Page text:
The racial tension in March 1997 between Buddhists and Muslims and the attack on Muslim properties was ”’apparently masterminded by the ruling regime in Burma”’. The bronze Buddha statue in the Maha Myatmuni pagoda, originally from the Arakan, brought to Mandalay by King Bodawpaya in 1784 AD was renovated by the authorities. The Mahamyat Muni statue was broken open, leaving a gaping hole in the statue, and it was generally presumed that the regime was searching for the Padamya Myetshin, a legendary ruby that ensures victory in war to those who possess it.

Reference: Houtman, Gustaaf. Mental Culture in Burmese Crisis Politics: Chapter 5 Study of Languages and Cultures of Asia and Africa Monograph Series No. 33. Tokyo University of Foreign Studies, Institute for the Study of Languages and Cultures of Asia and Africa, 1999, 400 pp. ISBN 4-87297-748-3</

On 16 March 1997 beginning at about 3:30 p.m. a mob of about 1,000/1,500 Buddhist monks and others shouted anti-Muslim slogans without provocation of any kind on the part of the Muslims.  They targeted the mosques first for attack, followed by Muslim shop-houses and transportation vehicles in the vicinity of mosques, damaging, destroying, looting, and trampling, burning the religious books, committing acts of sacrilege.  The area where the acts of damage, destruction, and lootings committed in Kaingdan, Mandalay.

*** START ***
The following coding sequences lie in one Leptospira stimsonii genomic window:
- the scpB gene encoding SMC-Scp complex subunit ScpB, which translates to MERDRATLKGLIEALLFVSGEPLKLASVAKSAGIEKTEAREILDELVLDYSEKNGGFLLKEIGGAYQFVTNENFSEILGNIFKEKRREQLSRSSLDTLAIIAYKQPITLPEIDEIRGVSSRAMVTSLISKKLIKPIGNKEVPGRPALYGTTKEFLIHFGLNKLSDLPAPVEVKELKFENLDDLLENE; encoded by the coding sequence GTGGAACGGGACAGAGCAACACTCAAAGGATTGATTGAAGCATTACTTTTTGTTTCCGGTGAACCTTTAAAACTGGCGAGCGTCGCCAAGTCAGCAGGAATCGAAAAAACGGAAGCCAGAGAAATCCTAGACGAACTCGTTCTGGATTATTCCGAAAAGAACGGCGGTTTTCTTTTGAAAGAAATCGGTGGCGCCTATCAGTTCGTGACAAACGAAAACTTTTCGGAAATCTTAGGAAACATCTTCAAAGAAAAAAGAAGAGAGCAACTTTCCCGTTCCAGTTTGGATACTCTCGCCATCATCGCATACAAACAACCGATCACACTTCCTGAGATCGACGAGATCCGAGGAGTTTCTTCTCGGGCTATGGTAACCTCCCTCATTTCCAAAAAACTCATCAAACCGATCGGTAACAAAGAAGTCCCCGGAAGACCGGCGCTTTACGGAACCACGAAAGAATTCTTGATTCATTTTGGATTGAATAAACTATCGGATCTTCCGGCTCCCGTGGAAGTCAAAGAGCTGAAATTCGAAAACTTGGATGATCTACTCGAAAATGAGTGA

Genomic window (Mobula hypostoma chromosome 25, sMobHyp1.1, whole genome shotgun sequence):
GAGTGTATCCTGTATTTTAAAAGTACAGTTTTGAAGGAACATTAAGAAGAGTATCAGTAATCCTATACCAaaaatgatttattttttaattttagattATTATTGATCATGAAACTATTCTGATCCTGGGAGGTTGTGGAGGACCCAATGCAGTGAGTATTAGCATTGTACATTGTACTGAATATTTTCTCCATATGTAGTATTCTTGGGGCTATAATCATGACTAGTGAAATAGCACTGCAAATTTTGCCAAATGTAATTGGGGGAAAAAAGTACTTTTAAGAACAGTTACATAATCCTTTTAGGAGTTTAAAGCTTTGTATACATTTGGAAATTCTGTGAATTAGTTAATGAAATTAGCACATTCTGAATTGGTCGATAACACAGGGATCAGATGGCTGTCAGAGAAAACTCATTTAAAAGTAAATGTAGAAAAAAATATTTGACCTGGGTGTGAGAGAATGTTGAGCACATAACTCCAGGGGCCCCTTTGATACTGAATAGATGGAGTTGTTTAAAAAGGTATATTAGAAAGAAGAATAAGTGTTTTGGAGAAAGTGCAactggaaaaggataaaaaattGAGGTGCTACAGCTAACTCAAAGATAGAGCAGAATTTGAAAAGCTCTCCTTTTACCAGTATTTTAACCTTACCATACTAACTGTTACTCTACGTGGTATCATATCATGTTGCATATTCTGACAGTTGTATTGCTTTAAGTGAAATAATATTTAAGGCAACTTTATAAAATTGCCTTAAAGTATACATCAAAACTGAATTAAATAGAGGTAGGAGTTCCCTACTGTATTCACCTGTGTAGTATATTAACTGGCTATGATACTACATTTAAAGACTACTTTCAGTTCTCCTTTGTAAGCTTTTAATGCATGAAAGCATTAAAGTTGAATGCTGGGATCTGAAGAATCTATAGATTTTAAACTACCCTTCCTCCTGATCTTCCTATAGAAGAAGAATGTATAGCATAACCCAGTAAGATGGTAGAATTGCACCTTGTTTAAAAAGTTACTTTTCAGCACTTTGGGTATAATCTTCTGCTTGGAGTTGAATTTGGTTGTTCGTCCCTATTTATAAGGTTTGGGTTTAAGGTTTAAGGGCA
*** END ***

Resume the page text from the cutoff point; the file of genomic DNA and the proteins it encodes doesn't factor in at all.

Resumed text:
On May 1997 the unrest in Mandalay allegedly began after reports of an attempted rape of a girl by Muslim men. At least three people have been killed and around 100 monks arrested.

Reference: Chronology for Rohingya (Arakanese) in Burma

 Anti-Muslim Riots in Taungoo(2001)

In 2001,”Myo Pyauk Hmar Soe Kyauk Hla Tai ” (or) The Fear of Losing One’s Race and many other anti-Muslim pamphlets were widely distributed by monks. Distribution of the pamphlets was also facilitated by the ”’Union of Solidarity and Development Association (USDA)”’. The ”’USDA”’ is the civilian support wing of the military regime.

Reference:Myanmar’s Muslim sideshow, by Cem Ozturk. Asia Times online, Oct 21, 2003. Paragraph 22

Many Muslims feel that this exacerbated the anti-Muslim feelings that had been provoked by the destruction in Bamiyan, Afghanistan.

Reference: Crackdown on Burmse Muslims, July 2002.